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Frequently Asked Questions
SD MOBILE SCIENCE LAB
How did the Mobile Science Lab “Science on the Move” begin?
“Science on the Move” was the brainchild of several professors and businessmen from Brookings (SDSU) and Vermillion (USD). They had a vision of providing quality, high-tech, hands-on science to the students in SD schools, especially those students in small, rural schools. This vision was turned into a reality when former Governor William Janklow allocated funds for the construction of the Mobile Science Labs.
How were the MSL’s built?
Under the direction of former Governor William Janklow and members of the Math, Science and Technology Council, two 53’ semi-trailer trucks were converted into mobile labs. Funding was provided through the Governor’s Office of Economic Development. The labs were constructed by inmates at Mike Durfee State Prison. The computers and electronics were installed by instructors at Mitchell Technical Institute. The labs have been traveling to schools since February, 2003.
What was the purpose of the Mobile Science Labs?
The primary purpose of the MSL’s was to provide SD students with an opportunity to perform science lab activities with advanced equipment, technology, and methods that are usually not available in small schools. The goal was to excite students and teachers about science and to encourage students to consider science as a possible career choice.
How are the MSL’s funded?
Governor Mike Rounds and the SD Legislature have provided funding for the MSL project through the 2008 school year. The Center for the Advancement of Math and Science Education at Black Hills State University was in charge of the project until funding was dropped by the Governor's Office.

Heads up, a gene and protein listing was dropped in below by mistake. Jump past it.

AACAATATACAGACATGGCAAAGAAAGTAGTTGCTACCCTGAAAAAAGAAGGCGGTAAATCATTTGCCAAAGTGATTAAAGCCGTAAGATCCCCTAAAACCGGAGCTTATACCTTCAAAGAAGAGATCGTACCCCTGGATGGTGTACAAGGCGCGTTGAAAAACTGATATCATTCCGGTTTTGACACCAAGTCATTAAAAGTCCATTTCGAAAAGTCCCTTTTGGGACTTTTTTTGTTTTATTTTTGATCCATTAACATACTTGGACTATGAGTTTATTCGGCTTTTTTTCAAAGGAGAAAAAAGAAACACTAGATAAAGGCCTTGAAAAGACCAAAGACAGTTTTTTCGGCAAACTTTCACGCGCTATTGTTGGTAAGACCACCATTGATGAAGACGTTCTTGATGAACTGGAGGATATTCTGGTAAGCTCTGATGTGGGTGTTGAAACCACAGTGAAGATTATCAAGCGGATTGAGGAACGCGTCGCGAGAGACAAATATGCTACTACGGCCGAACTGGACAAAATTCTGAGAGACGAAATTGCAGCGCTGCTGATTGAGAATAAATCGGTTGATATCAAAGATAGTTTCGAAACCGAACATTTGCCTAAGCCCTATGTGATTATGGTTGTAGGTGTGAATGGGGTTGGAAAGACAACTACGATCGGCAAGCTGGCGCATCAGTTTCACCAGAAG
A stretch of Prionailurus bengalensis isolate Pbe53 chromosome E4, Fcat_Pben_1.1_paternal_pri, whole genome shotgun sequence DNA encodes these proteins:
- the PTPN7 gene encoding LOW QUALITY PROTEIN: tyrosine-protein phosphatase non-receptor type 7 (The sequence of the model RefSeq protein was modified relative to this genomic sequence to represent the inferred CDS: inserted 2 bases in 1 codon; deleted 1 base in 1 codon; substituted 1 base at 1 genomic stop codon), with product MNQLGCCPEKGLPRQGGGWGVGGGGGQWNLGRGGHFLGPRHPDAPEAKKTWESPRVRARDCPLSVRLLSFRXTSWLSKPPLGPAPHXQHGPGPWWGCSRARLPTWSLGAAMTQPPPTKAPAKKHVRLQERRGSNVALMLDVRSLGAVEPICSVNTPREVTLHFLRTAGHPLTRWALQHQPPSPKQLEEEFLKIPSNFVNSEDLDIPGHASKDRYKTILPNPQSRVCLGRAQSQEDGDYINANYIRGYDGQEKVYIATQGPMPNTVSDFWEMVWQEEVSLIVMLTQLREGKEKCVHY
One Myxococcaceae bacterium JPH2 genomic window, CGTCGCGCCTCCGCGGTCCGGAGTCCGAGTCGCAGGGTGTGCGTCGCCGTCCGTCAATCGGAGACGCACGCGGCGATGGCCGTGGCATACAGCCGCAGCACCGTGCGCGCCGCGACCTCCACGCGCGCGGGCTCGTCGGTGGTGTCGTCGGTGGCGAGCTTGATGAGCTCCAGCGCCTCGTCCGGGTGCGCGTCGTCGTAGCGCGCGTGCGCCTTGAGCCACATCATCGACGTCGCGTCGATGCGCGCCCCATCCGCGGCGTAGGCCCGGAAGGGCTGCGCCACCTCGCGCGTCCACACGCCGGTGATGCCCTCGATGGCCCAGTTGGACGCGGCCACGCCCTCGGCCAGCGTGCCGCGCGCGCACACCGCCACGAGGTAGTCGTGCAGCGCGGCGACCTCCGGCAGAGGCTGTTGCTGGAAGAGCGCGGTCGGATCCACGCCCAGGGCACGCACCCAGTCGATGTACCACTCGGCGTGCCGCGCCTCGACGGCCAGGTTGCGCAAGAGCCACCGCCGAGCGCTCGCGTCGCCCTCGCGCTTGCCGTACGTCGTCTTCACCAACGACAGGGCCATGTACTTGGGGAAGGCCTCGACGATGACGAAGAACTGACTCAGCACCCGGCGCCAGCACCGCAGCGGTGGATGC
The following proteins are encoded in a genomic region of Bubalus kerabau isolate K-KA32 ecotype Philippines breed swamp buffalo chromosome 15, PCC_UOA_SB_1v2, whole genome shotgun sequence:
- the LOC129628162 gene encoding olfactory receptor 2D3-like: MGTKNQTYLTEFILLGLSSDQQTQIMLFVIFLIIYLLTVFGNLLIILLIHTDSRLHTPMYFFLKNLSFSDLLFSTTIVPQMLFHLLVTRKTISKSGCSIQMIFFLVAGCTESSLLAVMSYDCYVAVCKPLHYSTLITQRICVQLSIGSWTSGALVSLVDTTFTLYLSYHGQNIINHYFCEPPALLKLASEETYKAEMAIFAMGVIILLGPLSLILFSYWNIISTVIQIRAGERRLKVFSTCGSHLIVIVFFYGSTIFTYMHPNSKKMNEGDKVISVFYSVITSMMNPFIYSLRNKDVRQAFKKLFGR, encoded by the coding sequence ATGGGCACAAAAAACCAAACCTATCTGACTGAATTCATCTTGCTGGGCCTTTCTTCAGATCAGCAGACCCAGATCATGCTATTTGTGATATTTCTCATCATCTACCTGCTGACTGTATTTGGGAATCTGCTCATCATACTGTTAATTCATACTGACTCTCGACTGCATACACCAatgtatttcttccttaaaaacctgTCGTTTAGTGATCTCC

How did schools get to use the Mobile Science Labs?
Week-long workshops were held to acquaint teachers with the equipment and technology aboard the MSL’s. Teachers who attended these workshops had the opportunity to schedule the MSL at their school.
What science activities were available aboard the MSL’s?
Here is the complete listing of activities available.
The mobile lab had 11 lab stations with computers at each station. In addition, 10 laptop computers were available for use in classrooms. Students performed a wide variety of lab activities in biology, chemistry, physics, and earth science at the high school level. In addition, numerous lab activities were available for students in grades 5 through 8. The special science equipment onboard the MSLs made it possible for students and teachers to do hands-on investigations that are not possible in most schools.
Who operated the Mobile Science Labs?
Jerry Opbroek, Mitchell, was the coordinator of the Mobile Science Labs. He taught high school science for 38 years, the last 30 years in Mitchell. Mr. Opbroek was the scientist on board MSL #1.
Bob Vanderlinde, Elk Point, is the scientist on board MSL #2. He taught high school science for 31 years, 6 years at Estelline, SD, and 25 years at Elk Point, SD. At each school visited, Mr. Vanderlinde and Mr. Opbroek set up the equipment, instruct the classes, and assisted the local teachers in making the MSL visit an enjoyable and educational experience for students.